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Irresponsible reporting about real wage growth by the BBC encourages public sector workers to strike



Bank of England governor Andrew Bailey has rightly been worried about wages accelerating in response to high inflation, so called second order effects. Accelerating wages would cause further rises in inflation and a spiralling upwards.


Yesterday's wage report showed a modest acceleration in wages but nothing that should have caused Bailey particular angst. What might have caused him some consternation, however, was the way the numbers were reported by the BBC.


The article was titled 'Record wage rises still outpaced by soaring inflation' and it contained the below chart as supporting evidence.




I downloaded the data myself and was able to reproduce the above chart as below.



Source: Office for National Statistics



In relation to the above charts, however, one should be aware that:


  • Wages are three month average, unlike prices which are one month. Based on one month, wages rose 5.9%, not 5.7% as reported. Thus, the gap between wage growth and inflation is not quite as big as reported.

  • Wages are 'regular' not 'total'. Based on 'total', wages grew 6.2%, not 5.7%, thus gap smaller still.

  • Inflation is based on the unharmonised consumer price index. Using the harmonised series, a more accurate measure of inflation, prices grew 8.8%, not 10.1% as reported. Gap narrows further.

  • The timescale of the chart is just one year which is not very long in normal times. Given that the period followed on the heels on the pandemic, it had the potential to be particularly misleading. A three year period, one going back to before the pandemic, would have been much more meaningful. (Note also that there were really only three months - February, March and April - that were responsible for the gap. Outside of these months, wages were growing in line with prices.)


Adjusting for the above gives the below chart.



As you can see, wages in real terms are exactly where they were before the pandemic, a far less inflammatory message.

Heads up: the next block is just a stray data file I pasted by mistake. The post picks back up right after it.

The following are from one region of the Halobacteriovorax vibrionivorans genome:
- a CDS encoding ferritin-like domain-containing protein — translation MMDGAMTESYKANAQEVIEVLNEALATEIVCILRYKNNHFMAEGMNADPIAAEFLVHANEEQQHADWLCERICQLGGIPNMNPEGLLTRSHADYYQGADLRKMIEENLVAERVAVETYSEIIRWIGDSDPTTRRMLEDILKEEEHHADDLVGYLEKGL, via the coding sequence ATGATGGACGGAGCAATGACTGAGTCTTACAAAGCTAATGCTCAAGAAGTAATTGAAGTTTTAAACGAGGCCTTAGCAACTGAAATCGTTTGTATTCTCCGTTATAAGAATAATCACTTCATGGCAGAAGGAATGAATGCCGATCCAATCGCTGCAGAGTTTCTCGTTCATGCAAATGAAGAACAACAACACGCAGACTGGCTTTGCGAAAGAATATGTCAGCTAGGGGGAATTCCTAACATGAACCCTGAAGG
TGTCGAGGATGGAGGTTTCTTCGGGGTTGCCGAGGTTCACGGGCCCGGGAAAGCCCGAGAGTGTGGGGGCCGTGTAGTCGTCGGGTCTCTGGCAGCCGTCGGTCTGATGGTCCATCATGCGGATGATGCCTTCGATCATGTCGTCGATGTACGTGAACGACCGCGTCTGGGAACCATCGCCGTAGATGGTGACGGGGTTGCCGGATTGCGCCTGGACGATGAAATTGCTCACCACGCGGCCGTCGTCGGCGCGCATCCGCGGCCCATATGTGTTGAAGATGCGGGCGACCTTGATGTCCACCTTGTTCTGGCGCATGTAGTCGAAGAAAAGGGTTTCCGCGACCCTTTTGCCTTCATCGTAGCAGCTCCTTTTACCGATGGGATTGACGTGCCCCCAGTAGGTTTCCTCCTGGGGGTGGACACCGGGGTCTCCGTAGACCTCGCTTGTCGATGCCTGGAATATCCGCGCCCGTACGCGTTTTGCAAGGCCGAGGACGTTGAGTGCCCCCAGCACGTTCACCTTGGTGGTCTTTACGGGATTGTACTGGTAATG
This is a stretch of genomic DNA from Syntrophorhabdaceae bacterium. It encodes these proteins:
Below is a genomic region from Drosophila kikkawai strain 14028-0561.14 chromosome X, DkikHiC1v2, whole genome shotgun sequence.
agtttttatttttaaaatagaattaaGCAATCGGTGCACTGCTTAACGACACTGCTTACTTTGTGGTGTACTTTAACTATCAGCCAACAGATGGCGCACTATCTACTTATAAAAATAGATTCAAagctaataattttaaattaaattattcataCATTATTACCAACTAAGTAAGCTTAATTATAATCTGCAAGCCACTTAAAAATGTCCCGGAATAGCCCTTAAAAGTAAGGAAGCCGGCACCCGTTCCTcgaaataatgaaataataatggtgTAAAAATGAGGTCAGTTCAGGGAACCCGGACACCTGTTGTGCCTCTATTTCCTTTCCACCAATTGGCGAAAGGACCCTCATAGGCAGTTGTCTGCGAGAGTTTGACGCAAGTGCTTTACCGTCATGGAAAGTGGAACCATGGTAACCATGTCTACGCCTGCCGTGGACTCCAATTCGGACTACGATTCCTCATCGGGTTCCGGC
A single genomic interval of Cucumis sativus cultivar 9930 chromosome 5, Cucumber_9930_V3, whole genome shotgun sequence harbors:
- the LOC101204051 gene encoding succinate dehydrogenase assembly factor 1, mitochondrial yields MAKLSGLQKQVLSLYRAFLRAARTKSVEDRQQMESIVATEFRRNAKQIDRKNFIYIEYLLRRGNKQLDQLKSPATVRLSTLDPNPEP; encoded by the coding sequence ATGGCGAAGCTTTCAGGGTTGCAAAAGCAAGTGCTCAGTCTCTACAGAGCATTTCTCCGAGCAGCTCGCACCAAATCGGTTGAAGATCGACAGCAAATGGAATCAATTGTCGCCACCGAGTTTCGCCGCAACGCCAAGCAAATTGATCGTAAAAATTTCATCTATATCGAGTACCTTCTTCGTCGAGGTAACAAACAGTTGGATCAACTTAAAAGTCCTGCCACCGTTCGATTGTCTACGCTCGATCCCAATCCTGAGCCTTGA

The article also mentioned private sector wages having grown over the last twelve months by 6.6%, compared with 2.2% in the public sector. This again is misleading, as wages in the public sector during the pandemic held up much better than in the private sector.


Although there will be many whose wages have lagged prices over the last three years and who are as a result struggling with what has been called the 'cost of living crisis', we should from a broad perspective be welcoming the fact that average wages have over the last year started to lag inflation. This is not to say that inflation is not a problem. It clearly is and needs to come down. However, poor reporting by the national broadcaster risks giving many workers the impression that they need to start demanding bigger increases, exacerbating the possibility of a wage spiral.









The views expressed in this communication are those of Peter Elston at the time of writing and are subject to change without notice. They do not constitute investment advice and whilst all reasonable efforts have been used to ensure the accuracy of the information contained in this communication, the reliability, completeness or accuracy of the content cannot be guaranteed. This communication provides information for professional use only and should not be relied upon by retail investors as the sole basis for investment.


© Chimp Investor Ltd



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